Cultural Expeditions, inc.

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Machu Picchu: The City in the Clouds

Elvi Bjorkquist - Thursday, November 18, 2010

Machu Picchu:

The City in the Clouds

Machu Picchu stands in luxurious vegetation above the rushing waters of the Urubamba river in the valley below. Many different theories have been made to account for the magnificent city, its strange and imposing buildings, its temples and altars. Recent studies have led to new and interesting interpretations of function of the site, for instance that it was a place of worship linked to observation of the stars. The great Intihuatana, the fountains, altars and other enigmatic buildings demonstrate that rites and ceremonies were practiced here but their significance is still a mystery. 

Machu Picchu's architecture is skillfully adapted to the natural form of the mountain tops. There are around 200 buildings and are arranged on wide parallel terraces around a vast central square. The various kanchas or compounds are long and narrow and extensive terraces were used for agricultural purposes and sophisticated channelling systems provided irrigation for the fields.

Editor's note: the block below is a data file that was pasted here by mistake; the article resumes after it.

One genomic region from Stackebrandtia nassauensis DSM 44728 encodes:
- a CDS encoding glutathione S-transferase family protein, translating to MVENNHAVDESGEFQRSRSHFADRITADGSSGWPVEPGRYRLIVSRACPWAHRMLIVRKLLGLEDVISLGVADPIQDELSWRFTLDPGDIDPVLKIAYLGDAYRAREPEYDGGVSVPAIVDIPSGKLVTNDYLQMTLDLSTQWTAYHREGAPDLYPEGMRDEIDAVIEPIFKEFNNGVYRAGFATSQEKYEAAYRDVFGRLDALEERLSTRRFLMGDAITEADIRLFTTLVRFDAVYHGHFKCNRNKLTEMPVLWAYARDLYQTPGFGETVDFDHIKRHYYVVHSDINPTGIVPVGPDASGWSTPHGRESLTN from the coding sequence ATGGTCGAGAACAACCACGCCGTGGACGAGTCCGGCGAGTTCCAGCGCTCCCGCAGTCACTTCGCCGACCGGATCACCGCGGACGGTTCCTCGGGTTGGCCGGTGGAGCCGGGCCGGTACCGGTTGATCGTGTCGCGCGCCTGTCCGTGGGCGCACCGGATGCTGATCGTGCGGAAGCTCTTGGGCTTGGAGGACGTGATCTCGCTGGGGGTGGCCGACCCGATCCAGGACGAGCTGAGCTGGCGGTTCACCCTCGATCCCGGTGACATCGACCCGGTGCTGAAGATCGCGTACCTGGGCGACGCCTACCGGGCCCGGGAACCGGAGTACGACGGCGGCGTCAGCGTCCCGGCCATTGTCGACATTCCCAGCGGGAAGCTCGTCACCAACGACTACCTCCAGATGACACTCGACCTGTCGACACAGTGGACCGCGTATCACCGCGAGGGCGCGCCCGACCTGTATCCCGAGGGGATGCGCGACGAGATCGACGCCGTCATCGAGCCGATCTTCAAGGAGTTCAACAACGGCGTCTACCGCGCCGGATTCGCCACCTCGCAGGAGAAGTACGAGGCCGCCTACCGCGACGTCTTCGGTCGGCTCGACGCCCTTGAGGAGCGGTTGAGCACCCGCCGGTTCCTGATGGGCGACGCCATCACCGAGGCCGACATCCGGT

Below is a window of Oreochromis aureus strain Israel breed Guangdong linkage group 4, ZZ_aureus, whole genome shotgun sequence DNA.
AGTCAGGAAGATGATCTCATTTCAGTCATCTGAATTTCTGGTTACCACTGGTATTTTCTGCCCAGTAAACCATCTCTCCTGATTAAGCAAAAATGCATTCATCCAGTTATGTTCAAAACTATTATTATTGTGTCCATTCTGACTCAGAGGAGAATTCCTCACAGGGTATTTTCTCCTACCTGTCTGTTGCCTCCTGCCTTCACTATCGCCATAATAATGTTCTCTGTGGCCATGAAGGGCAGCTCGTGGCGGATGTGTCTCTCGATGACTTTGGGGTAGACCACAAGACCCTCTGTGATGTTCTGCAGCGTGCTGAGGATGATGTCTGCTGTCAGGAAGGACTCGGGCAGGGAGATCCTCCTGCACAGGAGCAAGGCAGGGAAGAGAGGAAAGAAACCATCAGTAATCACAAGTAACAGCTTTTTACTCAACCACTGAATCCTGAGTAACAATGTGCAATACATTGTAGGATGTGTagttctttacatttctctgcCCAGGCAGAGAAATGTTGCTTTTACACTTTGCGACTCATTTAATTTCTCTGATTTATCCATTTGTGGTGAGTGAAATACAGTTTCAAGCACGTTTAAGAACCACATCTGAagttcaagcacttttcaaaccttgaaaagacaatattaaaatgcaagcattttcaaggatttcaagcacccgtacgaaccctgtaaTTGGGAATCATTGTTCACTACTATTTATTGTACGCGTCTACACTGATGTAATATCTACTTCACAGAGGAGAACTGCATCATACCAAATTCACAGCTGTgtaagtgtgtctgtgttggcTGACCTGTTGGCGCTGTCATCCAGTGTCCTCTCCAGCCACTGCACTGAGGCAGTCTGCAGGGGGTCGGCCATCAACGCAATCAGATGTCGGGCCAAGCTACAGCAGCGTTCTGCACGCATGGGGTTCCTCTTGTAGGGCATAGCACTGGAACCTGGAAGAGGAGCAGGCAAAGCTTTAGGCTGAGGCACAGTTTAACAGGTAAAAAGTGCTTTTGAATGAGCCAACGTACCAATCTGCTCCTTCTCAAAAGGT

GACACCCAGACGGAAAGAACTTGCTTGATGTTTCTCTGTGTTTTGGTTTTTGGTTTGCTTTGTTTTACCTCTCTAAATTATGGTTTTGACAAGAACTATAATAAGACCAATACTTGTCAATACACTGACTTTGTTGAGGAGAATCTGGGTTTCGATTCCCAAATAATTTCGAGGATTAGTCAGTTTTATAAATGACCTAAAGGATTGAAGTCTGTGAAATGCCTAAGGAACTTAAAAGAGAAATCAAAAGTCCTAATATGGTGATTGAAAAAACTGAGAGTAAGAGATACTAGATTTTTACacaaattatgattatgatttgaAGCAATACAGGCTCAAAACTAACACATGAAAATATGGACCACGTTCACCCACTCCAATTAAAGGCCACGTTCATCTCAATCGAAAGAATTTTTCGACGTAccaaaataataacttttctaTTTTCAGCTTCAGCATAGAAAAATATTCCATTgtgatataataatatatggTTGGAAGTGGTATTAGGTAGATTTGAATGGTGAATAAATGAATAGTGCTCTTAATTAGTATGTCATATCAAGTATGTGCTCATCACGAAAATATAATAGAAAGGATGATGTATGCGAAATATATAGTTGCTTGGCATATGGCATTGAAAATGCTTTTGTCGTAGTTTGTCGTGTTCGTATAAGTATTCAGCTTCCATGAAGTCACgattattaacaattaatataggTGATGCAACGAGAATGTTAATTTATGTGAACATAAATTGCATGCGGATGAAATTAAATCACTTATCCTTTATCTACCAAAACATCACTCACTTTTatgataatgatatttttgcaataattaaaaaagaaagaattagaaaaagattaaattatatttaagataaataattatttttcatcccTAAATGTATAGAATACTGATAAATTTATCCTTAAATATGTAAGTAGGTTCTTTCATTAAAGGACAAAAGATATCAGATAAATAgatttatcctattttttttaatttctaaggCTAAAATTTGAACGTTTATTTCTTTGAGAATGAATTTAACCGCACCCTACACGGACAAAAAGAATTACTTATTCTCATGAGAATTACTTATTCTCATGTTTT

One section of the city was residential, while the other, separated by the square, would have been for religious and ceremonial purposes. The ceremonial section contains the building called the Torreon, a massive semicircular tower with rounded walls, niches and windows. The windows in the center look towards the point where the sun rises on the summer solstice. The rocky wall below the tower has a cleft and cave it. The cave was carved out to form a small room which can be reached by a diagonal stairway. The ceremonial area also includes architecturally unusual and highly accomplished structures, such as the Principal Temple, the Temple of the Three Windows, the Temple of the Sun and the famous Intihuatana (the hitching place of the sun). Mysterious carvings are found almost everywhere on the walls of small caves or on natural rocks, but their meaning remains an enigma. There is a high level of craftsmanship involved in building these structures.  The stones are cut, smoothed and placed on one another with great precision.

Machu Picchu, with its magnificent ceremonial buildings, temples, houses and monuments, is surrounded by precipices and walls that were designed to make access difficult and have the appearance of a city-fortress. Machu Piccu never fails to amaze and intrigue and someday will yield the answers to its secrets.